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  • Writer's pictureWellness Workdays

Work From Home Ergonomics, a Primer

With hybrid and remote work becoming increasingly more common, considering the functionality of your home office setup is a must to ensure that you stay well and healthy. And no, we are not going to tell you that it is okay to type that 20-page report while sitting in your bed or even on the floor with minimal back support. We are, however, going to share some guidelines to follow to make sure your home office meets the standards to help you avoid needless injury.

As you may have already learned, a poorly set up workstation paired with bad posture and poor body mechanics can lead to musculoskeletal injury, and even poor general health. According to the Occupational Safety and Health Administration (OSHA), work-related musculoskeletal disorders are the number one occupational health hazard among employees nation-wide.

Fix your workstation before it is too late!

Setting Up Your Workstation at Home

When setting up an efficient at-home workstation, your computer monitor should be set at eye level and an arms-length distance away from you. This will help minimize strain on your eyes, neck, and shoulders. You can use anything you have at home to adjust the height of your monitor, such as books, boxes, or an adjustable stand. Many office super stores sell adjustable or stand-alone laptop stands for a fraction of the cost of older models.

When using your keyboard and mouse, position them within easy reach. Your shoulders and arms should be relaxed, and elbows bent at a 90-degree angle. Keep your wrists straight and in a neutral position when typing to avoid strain and cramping.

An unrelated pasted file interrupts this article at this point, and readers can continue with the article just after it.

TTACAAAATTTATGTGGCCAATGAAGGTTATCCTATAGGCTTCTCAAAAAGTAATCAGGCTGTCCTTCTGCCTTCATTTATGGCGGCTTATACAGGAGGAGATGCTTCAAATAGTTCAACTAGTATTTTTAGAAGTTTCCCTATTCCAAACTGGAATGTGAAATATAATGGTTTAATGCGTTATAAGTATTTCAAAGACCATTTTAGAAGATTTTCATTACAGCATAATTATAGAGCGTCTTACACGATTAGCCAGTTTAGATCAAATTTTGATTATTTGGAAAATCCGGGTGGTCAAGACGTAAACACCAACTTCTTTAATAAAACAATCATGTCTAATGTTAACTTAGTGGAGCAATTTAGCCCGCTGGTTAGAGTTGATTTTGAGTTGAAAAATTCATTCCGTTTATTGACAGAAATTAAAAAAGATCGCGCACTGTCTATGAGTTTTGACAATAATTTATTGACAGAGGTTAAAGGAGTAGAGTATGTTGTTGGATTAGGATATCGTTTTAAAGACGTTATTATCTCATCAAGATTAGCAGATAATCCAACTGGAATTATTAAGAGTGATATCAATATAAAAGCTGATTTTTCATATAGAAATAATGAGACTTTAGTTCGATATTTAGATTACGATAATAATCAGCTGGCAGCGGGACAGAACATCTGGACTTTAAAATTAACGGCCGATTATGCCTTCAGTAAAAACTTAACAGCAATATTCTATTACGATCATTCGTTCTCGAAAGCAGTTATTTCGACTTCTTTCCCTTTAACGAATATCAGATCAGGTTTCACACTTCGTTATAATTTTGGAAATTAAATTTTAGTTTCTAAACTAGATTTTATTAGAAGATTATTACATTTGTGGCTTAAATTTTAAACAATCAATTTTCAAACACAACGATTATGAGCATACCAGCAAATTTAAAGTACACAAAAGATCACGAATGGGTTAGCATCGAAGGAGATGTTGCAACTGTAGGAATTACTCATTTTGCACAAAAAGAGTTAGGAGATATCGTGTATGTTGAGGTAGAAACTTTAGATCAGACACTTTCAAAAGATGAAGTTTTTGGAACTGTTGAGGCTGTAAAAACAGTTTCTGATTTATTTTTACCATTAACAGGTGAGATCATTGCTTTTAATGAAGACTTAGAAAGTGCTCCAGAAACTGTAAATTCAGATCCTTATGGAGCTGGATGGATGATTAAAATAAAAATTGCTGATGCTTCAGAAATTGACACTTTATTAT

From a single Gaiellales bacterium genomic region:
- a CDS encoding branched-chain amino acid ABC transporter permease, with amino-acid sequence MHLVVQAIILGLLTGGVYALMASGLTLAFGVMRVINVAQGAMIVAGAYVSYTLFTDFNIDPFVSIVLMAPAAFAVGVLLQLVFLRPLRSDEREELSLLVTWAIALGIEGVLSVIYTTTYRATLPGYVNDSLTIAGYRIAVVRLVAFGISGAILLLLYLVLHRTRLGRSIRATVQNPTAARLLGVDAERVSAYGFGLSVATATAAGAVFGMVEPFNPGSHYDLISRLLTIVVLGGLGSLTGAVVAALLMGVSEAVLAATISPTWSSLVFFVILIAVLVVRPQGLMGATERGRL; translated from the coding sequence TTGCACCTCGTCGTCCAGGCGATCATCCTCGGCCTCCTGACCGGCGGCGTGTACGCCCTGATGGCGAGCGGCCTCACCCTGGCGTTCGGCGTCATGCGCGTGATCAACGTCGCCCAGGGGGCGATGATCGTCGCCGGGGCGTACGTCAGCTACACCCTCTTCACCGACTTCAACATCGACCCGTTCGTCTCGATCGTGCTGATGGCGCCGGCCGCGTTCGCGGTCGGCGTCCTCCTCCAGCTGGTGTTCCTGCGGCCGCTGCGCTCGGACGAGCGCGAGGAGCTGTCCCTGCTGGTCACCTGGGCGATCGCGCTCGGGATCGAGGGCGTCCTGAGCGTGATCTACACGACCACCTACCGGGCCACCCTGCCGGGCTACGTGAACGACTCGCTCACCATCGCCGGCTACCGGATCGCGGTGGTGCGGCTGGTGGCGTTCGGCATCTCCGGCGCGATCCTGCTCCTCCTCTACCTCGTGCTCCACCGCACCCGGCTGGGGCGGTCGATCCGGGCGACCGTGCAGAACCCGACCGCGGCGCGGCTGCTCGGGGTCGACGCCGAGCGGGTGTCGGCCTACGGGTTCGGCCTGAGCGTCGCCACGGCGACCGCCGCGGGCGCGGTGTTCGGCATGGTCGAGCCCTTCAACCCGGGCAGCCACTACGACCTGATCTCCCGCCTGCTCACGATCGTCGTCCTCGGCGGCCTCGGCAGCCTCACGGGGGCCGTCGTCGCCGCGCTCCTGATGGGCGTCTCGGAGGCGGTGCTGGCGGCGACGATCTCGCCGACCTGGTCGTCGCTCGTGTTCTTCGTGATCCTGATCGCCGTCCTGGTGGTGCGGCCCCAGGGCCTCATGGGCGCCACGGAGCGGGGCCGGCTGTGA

While you may love the idea of shopping for it, you do not need a super expensive office chair to get in the right position for those long Zoom calls with your team. However, it is important to have an adjustable chair that fits you properly. Sitting for an extended period can add a tremendous amount of pressure to your spine and cause additional strain on your lower back, neck, arms, and legs. Choose a chair that is tall enough for you to comfortably position your elbows at a 90-degree angle. Your feet should be flat on the floor or boosted up on a step stool, box, or stack of books, keeping your thighs parallel to the ground.

Practice good posture, as it is the foundation for back safety and keeping your body in proper alignment:

  • Keep your ears over your shoulders

  • Shoulders over hips

  • Hips over knees

  • Knees over ankles

  • Stomach pulled in and core engaged

To minimize the negative effects of sitting, take frequent activity breaks throughout the day. One of the most important things you can do for your body during your workday is move. Consider a walking meeting or setting an alarm to remind you to stand up regularly. Moving around every hour is good practice to prevent future health issues from extensive sitting or standing. Moving more will improve your circulation, stretch your muscles, help with focus, and reduce eye strain. Here are some ideas to get up and moving:

  • Take a walk outside in your neighborhood or drive to a local track/bike path

  • Practice yoga or meditation

  • Stream a workout or stretching video

  • Walk up and down your stairs while chatting on a call

Employees who are deconditioned, unhealthy, and live a sedentary lifestyle are at a greater risk of injury. Unhealthy lifestyle habits including smoking, inadequate sleep, sedentary behaviors, and stress can lead to poor health, lower productivity, and reduced quality of work. Contact us to learn more about resources and wellness programs that promote positive lifestyle changes and will help to encourage employees to prioritize their well-being.




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